Strangers ‘can use smart toys to message children’

A Furby character. Some toys pose a risk to child safety, a consumer group has said.
A Furby character. Some toys pose a risk to child safety, a consumer group has said.
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RETAILERS WERE last night urged to stop selling “connected toys” with security vulnerabilities that could he hacked to allow strangers to communicate with children.

The consumer group Which? said the popular Christmas gifts, which use wireless Bluetooth or wi-fi technology without passwords or other security, posed a risk to child safety.

It said tests had revealed “worrying security failures” with the Furby Connect, I-Que Intelligent Robot and other toys sold on high streets and online.

An investigation found that a would-be hacker needed no password and little technical knowledge to gain access to the toys and to start sharing messages with a child, which in some cases could be heard through a loudspeaker built into the toy.

Which? said it had now written to retailers asking them to stop selling toys “with proven security issues”.

Alex Neill, the organisation’s managing director of home products and services, said: “Connected toys are becoming increasingly popular, but as our investigation shows, anyone considering buying one should apply a level of caution.

“Safety and security should be the absolute priority with any toy. If that can’t be guaranteed, then the products should not be sold.”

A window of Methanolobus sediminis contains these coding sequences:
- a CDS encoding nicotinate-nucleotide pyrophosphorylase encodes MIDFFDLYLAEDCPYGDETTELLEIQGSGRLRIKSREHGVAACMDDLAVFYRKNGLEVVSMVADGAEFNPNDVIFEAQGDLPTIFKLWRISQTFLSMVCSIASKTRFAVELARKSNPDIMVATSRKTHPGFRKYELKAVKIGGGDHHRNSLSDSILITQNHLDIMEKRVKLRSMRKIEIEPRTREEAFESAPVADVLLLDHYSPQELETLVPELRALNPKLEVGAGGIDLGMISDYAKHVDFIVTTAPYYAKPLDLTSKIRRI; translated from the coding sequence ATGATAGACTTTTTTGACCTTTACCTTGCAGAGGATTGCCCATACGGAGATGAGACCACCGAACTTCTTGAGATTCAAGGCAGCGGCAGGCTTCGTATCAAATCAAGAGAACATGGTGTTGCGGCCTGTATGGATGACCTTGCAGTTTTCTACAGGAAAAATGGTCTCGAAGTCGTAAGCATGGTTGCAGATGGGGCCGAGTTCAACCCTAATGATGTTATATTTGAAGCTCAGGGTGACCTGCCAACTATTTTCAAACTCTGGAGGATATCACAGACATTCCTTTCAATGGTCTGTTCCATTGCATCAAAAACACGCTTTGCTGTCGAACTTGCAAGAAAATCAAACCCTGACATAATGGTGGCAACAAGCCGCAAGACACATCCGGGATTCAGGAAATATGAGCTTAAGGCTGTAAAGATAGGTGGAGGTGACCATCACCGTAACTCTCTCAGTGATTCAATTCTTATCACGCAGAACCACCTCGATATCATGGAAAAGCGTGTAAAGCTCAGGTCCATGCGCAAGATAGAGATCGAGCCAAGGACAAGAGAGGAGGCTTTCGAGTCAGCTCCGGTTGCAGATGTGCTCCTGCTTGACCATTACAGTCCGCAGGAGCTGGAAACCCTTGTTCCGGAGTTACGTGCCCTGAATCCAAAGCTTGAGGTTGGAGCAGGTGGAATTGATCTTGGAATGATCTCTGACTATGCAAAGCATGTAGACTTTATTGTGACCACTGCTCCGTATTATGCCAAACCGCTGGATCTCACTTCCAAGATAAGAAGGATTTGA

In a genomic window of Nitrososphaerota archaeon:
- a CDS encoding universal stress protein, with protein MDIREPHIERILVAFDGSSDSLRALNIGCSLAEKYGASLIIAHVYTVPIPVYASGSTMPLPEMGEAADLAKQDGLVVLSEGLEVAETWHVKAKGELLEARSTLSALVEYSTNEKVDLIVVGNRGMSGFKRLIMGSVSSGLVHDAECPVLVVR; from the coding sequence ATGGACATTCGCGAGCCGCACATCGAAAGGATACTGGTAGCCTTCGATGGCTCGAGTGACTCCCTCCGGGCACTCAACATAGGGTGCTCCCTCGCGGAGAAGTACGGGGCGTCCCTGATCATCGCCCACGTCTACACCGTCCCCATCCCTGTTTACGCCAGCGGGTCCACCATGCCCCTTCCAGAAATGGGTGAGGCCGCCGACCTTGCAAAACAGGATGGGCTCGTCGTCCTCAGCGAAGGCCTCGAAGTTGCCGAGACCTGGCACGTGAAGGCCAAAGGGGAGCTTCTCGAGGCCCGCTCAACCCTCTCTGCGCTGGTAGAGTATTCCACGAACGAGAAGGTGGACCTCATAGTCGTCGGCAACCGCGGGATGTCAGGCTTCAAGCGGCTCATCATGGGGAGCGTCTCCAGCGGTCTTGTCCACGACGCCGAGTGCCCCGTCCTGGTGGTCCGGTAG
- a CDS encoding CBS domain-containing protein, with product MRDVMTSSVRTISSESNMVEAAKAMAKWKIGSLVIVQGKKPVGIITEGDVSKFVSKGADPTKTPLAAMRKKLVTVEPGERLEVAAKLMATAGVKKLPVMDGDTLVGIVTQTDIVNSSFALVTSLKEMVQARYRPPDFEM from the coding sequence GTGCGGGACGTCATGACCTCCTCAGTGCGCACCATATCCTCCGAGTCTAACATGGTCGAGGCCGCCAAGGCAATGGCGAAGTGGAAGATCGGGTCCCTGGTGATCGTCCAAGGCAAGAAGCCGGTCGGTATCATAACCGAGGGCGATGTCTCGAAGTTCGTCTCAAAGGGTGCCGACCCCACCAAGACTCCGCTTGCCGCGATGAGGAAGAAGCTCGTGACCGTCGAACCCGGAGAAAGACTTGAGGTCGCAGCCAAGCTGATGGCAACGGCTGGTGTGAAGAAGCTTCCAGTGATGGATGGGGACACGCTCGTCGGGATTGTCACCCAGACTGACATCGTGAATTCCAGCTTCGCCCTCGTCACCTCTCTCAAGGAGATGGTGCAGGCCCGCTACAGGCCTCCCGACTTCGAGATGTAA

The products include the Furby Connect, which was ranked as one of the “must have” toys for young children last Christmas.

It allows anyone within 10-30m of the toy to connect to it from a Bluetooth phone or laptop, and to make it play a custom audio file.

Which? also criticised the I-Que Intelligent Robot, which has previously appeared on Hamleys’ “top toys” Christmas list.

The talking robot uses Bluetooth to pair with a phone or tablet through an app. But the Which? investigation revealed that anyone could download the app, find a toy within Bluetooth range and start chatting using the robot’s voice by typing into a text field.

Vivid Imaginations, which distributes the robot, said there had been no reports of it having been “used in a malicious way”.

Hasbro, which makes the Furby Connect, said: “We feel confident in the way we have designed both the toy and the app to deliver a secure play experience.”